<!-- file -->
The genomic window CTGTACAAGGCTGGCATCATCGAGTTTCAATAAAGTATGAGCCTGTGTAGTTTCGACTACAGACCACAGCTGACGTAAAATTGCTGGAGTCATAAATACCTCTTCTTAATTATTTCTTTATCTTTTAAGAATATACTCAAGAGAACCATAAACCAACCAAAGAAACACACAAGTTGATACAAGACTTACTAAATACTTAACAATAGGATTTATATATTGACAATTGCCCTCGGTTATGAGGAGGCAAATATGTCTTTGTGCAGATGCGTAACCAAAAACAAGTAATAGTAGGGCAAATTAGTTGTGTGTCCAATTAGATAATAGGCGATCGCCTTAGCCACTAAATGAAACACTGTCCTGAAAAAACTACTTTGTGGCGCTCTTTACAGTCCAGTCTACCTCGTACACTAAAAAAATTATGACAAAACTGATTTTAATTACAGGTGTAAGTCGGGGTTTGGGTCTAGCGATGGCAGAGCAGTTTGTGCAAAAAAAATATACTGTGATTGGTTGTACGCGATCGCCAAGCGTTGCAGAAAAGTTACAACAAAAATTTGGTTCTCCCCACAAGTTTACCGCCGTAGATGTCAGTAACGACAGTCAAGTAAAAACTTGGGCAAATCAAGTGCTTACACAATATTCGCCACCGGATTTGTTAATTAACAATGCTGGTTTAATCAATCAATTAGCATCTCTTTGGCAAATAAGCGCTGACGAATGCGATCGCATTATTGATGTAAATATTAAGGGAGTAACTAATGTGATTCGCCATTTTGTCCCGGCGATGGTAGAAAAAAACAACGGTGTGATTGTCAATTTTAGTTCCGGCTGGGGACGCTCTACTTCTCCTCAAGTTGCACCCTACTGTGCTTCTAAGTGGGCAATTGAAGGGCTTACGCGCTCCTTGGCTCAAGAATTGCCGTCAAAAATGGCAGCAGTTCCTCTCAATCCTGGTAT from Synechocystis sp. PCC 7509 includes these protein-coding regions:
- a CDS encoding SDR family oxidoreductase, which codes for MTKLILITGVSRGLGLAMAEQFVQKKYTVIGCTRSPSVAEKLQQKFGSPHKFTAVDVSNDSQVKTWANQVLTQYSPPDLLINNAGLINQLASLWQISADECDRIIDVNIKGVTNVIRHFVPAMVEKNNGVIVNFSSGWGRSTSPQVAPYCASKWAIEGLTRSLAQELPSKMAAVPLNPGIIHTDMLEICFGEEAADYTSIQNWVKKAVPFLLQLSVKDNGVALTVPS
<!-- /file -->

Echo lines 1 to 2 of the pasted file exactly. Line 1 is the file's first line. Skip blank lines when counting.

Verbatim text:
The genomic window CTGTACAAGGCTGGCATCATCGAGTTTCAATAAAGTATGAGCCTGTGTAGTTTCGACTACAGACCACAGCTGACGTAAAATTGCTGGAGTCATAAATACCTCTTCTTAATTATTTCTTTATCTTTTAAGAATATACTCAAGAGAACCATAAACCAACCAAAGAAACACACAAGTTGATACAAGACTTACTAAATACTTAACAATAGGATTTATATATTGACAATTGCCCTCGGTTATGAGGAGGCAAATATGTCTTTGTGCAGATGCGTAACCAAAAACAAGTAATAGTAGGGCAAATTAGTTGTGTGTCCAATTAGATAATAGGCGATCGCCTTAGCCACTAAATGAAACACTGTCCTGAAAAAACTACTTTGTGGCGCTCTTTACAGTCCAGTCTACCTCGTACACTAAAAAAATTATGACAAAACTGATTTTAATTACAGGTGTAAGTCGGGGTTTGGGTCTAGCGATGGCAGAGCAGTTTGTGCAAAAAAAATATACTGTGATTGGTTGTACGCGATCGCCAAGCGTTGCAGAAAAGTTACAACAAAAATTTGGTTCTCCCCACAAGTTTACCGCCGTAGATGTCAGTAACGACAGTCAAGTAAAAACTTGGGCAAATCAAGTGCTTACACAATATTCGCCACCGGATTTGTTAATTAACAATGCTGGTTTAATCAATCAATTAGCATCTCTTTGGCAAATAAGCGCTGACGAATGCGATCGCATTATTGATGTAAATATTAAGGGAGTAACTAATGTGATTCGCCATTTTGTCCCGGCGATGGTAGAAAAAAACAACGGTGTGATTGTCAATTTTAGTTCCGGCTGGGGACGCTCTACTTCTCCTCAAGTTGCACCCTACTGTGCTTCTAAGTGGGCAATTGAAGGGCTTACGCGCTCCTTGGCTCAAGAATTGCCGTCAAAAATGGCAGCAGTTCCTCTCAATCCTGGTAT from Synechocystis sp. PCC 7509 includes these protein-coding regions:
- a CDS encoding SDR family oxidoreductase, which codes for MTKLILITGVSRGLGLAMAEQFVQKKYTVIGCTRSPSVAEKLQQKFGSPHKFTAVDVSNDSQVKTWANQVLTQYSPPDLLINNAGLINQLASLWQISADECDRIIDVNIKGVTNVIRHFVPAMVEKNNGVIVNFSSGWGRSTSPQVAPYCASKWAIEGLTRSLAQELPSKMAAVPLNPGIIHTDMLEICFGEEAADYTSIQNWVKKAVPFLLQLSVKDNGVALTVPS